5 Replies Latest reply on May 22, 2007 10:56 AM by kglad

    Writing Code on Timeline

    smazr123 Level 1
      I look and I look and I can't find an explanation for this. Basically, what is the difference between writing code in a document class and writing it in the timeline. I understand all this about classes, but I cant understand how writing code in the timeline then gets translated into the whole class orientation of things. For example, when I make a function in the main timeline, how is that written into the class. Does that become a function of the document class?? Then when I add another movie to the stage, does that become a child of the other movie? I seem to be able to access movies and there properties from timelines above it, but not the other way around. Shouldn't variables instantiated in the root timeline become global? This was the basis for how I used to write actionscript and im finding it incredibly frustrating that this dynamic is not explained anywhere.

      Basically Can anyone give an explanation of how code on the timeline now works. Isnt there any documentation on this?
        • 1. Re: Writing Code on Timeline
          Level 7
          Variables created on a timeline are local to that timeline only, they are
          not global. You can reference any timeline from any other through the clip
          hierarchy. A clip you place within another clip is a child of the parent
          clip, yes. From the child you can reference the parent using
          this._parent.property or this._parent.variable
          I'm not sure what you mean by 'document class'. A class is simple an
          external actionscript file, containing methods (functions) related to that
          class. Unless you create a class, functions you create on the timeline are
          just functions on that timeline... methods within a class are no different
          really, it's just they are external and easily reused.
          --
          Dave -
          Head Developer
          http://www.blurredistinction.com
          Adobe Community Expert
          http://www.adobe.com/communities/experts/


          • 2. Re: Writing Code on Timeline
            Level 7
            > I'm not sure what you mean by 'document class'. A class is simple
            > an external actionscript file, containing methods (functions) related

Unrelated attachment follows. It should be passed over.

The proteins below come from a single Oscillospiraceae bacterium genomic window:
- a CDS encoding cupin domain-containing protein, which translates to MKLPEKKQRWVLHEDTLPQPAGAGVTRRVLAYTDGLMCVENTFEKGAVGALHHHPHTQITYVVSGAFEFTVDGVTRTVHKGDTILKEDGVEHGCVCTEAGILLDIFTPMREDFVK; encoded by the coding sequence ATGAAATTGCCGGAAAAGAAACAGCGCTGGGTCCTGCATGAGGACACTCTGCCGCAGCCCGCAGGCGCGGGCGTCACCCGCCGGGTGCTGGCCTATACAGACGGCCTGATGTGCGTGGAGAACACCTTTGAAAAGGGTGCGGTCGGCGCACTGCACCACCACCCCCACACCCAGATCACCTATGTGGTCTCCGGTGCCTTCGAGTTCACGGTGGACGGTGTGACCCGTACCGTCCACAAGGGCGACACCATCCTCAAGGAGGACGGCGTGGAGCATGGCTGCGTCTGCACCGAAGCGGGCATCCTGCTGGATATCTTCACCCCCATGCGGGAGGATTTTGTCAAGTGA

> to that class.

            This must refer to the new Document class feature (AS3-only) in Flash
            CS3. This is a new field in the Property inspector (when the Stage is
            selected) that essentially allows the developer to bypass the usual "main"
            instantiation in the first keyframe. In AS2, an OOP purist may want to keep
            every last shred of ActionScript outside of any keyframe of any timeline.
            The closest you can get in AS2 is to bundle up everything into a single
            "main" class -- call it Main.as, Start.as, what have you -- and instantiate
            it in frame 1. The Document class feature bypasses even that. It's just a
            way to let a FLA be literally code free, yet completely programmed in AS3.


            David Stiller
            Adobe Community Expert
            Dev blog, http://www.quip.net/blog/
            "Luck is the residue of good design."


            • 3. Re: Writing Code on Timeline
              Level 7
              Thanks for the clarification David. I have yet to see CS3, so didn't
              recognize that...

              --
              Dave -
              Head Developer
              http://www.blurredistinction.com
              Adobe Community Expert
              http://www.adobe.com/communities/experts/


              • 4. Re: Writing Code on Timeline
                Level 7
                > Thanks for the clarification David. I have yet to see CS3, so didn't
                > recognize that...

                Sure thing. :) CS3 is pretty sweet, I must say. The new UI rocks, and
                obviously code-heads will love the ability to publish AS3 SWFs. (Most of
                those code-heads will almost certainly keep coding outside the IDE, though,
                that's my hunch, though the Actions panel has some nice new improvements.)


                David Stiller
                Adobe Community Expert
                Dev blog, http://www.quip.net/blog/
                "Luck is the residue of good design."


                • 5. Re: Writing Code on Timeline
                  kglad Adobe Community Professional & MVP
                  yes, the as3 compiler reeks. i'm going to test flashdevelop 3.0 alpha tomorrow.